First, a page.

On n'est plus à une heure près.

Discussion in 'French-English Vocabulary / Vocabulaire Français-Anglais' started by clairet, Jan 11, 2019.

  1. clairet

    clairet Senior Member

    London & Bordeaux
    England & English (UK version)
    "On n'est plus à une heure près." This is a complete sentence (Fottorino, Dix-sept ans, p.188 or 189 - hard to tell on my e-version) From the context, where this sentence begins a new section following a section which describes an event during a car journey made by the protagonist and his mother, and is followed by a couple of sentences describing how he followed some small roads and arrived at the destination, my guesses are that this means "It was just past one o'clock." or "It was about an hour later". But perhaps it means something completely different. Please advise me.

    If the answer isn't straightforward, I'll give some more context. I'm avoiding doing that since there is some complicated confusion of times and personalities in the mother's mind in the previous section which, in the straightforward case, will be irrelevant to the sentence I'm asking about, which is stated by the protagonist not the mother.
     
    Last edited: Jan 11, 2019
  2. Oddmania

    Oddmania Senior Member

    France
    French
    "At this point, one more hour won't make much of a difference".

    "Être à X [quelque chose] près" literally means that you're so short of something (time, money, etc.) that you can't afford to spare even one unit (one minute, £1, etc.). Here, apparently they are getting very late so the narrator is saying (tongue in cheek) that one more hour (or one fewer hour) won't make a difference.
     
    Last edited: Jan 11, 2019
  3. clairet

    clairet Senior Member

    London & Bordeaux
    England & English (UK version)
    Thanks Oddmania. That could fit the more complicated context that I refer to, as a sort of throwaway remark noting his mother's confusion about time. However, it would help me to know if your translation of the sentence would be the same irrespective of context (as far as that's possible).
     
  4. Oddmania

    Oddmania Senior Member

    France
    French
    That's a long shot. I don't think there's an equivalent to that phrase in English, so what a native English speaker would say in this situation depends heavily on the context and their personality as well. You might as well translate it as "So much for arriving on time!". It would be just as good.

    What's the sentence that comes immediately after that one?
     
  5. clairet

    clairet Senior Member

    London & Bordeaux
    England & English (UK version)
    "J’ai suivi les petites routes de montagne et, à force de tournis, on s’est retrouvés sur la petite place d’Ascros. Tes narines se sont mises à palpiter. Tu as juste dit « oh, Ascros », en plaquant tes deux mains contre ta poitrine." "Tes" refers to his mother. "Ascros" is a village which is highly significant in her life many decades earlier, when she was 17.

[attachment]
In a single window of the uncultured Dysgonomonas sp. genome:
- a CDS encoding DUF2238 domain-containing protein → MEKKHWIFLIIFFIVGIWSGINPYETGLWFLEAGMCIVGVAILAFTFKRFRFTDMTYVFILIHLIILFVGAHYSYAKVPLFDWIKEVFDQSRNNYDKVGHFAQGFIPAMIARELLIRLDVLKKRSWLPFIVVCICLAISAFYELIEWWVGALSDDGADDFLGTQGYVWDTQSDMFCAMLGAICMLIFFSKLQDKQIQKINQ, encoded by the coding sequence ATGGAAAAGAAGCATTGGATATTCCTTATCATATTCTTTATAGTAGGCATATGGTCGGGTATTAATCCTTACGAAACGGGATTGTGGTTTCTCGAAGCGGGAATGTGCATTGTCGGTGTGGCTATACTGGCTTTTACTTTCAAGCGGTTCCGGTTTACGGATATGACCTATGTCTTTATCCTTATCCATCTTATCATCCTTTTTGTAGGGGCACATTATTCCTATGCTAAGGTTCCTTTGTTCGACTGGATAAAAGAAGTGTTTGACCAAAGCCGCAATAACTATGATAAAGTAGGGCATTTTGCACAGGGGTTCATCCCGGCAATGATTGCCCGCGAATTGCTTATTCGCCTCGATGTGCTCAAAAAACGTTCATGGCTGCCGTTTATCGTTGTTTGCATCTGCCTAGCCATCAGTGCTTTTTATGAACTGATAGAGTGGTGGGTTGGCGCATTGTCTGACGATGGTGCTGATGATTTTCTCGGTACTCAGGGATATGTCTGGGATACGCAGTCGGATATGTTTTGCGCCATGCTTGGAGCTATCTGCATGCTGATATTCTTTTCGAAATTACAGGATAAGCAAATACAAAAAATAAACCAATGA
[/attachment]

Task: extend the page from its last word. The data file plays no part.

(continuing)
I've just noticed your edit at your first reply (short of time etc) which helps to make sense. I now think it is likely that the complicated time confusion of the mother is relevant. I think the sentence I asked about (in the light of your comment about the literal meaning) may be saying in effect "after all these decades, one more hour won't make any difference". It may also refer to the particular confusion in the previous section. That's a lot packed into one little sentence. Many thanks for your very useful explanation.
     
    Last edited: Jan 11, 2019
  6. Oddmania

    Oddmania Senior Member

    France
    French
    Alright, it sounds very 'descriptive'. I don't think "So much for..." or "Here goes my hope to get there on time!" would be very appropriate. Honestly, I can't think of anything else than my first suggestion. Maybe an English speaker will come up with something more natural.
     
  7. clairet

    clairet Senior Member

    London & Bordeaux
    England & English (UK version)
    Fortunately, I'm only translating this sentence for my own understanding and my last comment was only expressing my literal understanding with the help of your comments. Your earlier suggestions are as natural English as I, as an anglophone, can imagine!
     
  8. moustic Senior Member

    near Limoges, Fr.
    British English
    Maybe you'll find some help at the bottom of this page where there are several threads for the expression à ... près.
    As Oddmania says the translation depends on the context.
    Here, I agree, the character is saying: we are already late so another hour won't make any difference.
     
  9. clairet

    clairet Senior Member

    London & Bordeaux
    England & English (UK version)
    Thank you, Moustic. From your references "We can spare an hour" looks good for a straightforward, context-free translation. But perhaps such things don't exist, as you say. In this case anyway, it would be quite inadequate for the context, where reference to the specific very long timescale - their lives - is, I'm sure, intended by the protagonist.
     
    Last edited: Jan 11, 2019

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